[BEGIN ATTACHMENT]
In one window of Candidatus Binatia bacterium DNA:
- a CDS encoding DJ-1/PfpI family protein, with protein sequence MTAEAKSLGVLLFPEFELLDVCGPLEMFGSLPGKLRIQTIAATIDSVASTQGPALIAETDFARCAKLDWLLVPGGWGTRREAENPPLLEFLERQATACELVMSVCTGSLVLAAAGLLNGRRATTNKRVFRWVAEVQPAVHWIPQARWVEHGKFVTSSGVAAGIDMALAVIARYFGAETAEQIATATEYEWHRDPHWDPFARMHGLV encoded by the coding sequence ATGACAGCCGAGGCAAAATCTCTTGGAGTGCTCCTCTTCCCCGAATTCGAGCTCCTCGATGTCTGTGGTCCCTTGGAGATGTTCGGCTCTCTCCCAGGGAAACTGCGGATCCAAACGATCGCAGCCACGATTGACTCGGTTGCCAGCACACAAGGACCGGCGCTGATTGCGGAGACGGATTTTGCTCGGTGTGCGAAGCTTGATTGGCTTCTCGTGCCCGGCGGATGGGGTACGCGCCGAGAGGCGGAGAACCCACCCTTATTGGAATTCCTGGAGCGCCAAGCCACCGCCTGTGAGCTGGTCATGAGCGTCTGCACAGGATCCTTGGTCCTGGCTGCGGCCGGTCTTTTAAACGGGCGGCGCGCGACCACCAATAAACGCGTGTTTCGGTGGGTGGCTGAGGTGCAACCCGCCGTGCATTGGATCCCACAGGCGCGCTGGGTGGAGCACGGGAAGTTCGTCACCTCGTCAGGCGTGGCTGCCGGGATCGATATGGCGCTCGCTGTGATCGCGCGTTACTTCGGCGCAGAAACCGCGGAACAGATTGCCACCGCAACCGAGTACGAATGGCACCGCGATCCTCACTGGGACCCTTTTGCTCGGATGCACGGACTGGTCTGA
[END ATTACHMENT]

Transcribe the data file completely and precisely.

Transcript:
In one window of Candidatus Binatia bacterium DNA:
- a CDS encoding DJ-1/PfpI family protein, with protein sequence MTAEAKSLGVLLFPEFELLDVCGPLEMFGSLPGKLRIQTIAATIDSVASTQGPALIAETDFARCAKLDWLLVPGGWGTRREAENPPLLEFLERQATACELVMSVCTGSLVLAAAGLLNGRRATTNKRVFRWVAEVQPAVHWIPQARWVEHGKFVTSSGVAAGIDMALAVIARYFGAETAEQIATATEYEWHRDPHWDPFARMHGLV encoded by the coding sequence ATGACAGCCGAGGCAAAATCTCTTGGAGTGCTCCTCTTCCCCGAATTCGAGCTCCTCGATGTCTGTGGTCCCTTGGAGATGTTCGGCTCTCTCCCAGGGAAACTGCGGATCCAAACGATCGCAGCCACGATTGACTCGGTTGCCAGCACACAAGGACCGGCGCTGATTGCGGAGACGGATTTTGCTCGGTGTGCGAAGCTTGATTGGCTTCTCGTGCCCGGCGGATGGGGTACGCGCCGAGAGGCGGAGAACCCACCCTTATTGGAATTCCTGGAGCGCCAAGCCACCGCCTGTGAGCTGGTCATGAGCGTCTGCACAGGATCCTTGGTCCTGGCTGCGGCCGGTCTTTTAAACGGGCGGCGCGCGACCACCAATAAACGCGTGTTTCGGTGGGTGGCTGAGGTGCAACCCGCCGTGCATTGGATCCCACAGGCGCGCTGGGTGGAGCACGGGAAGTTCGTCACCTCGTCAGGCGTGGCTGCCGGGATCGATATGGCGCTCGCTGTGATCGCGCGTTACTTCGGCGCAGAAACCGCGGAACAGATTGCCACCGCAACCGAGTACGAATGGCACCGCGATCCTCACTGGGACCCTTTTGCTCGGATGCACGGACTGGTCTGA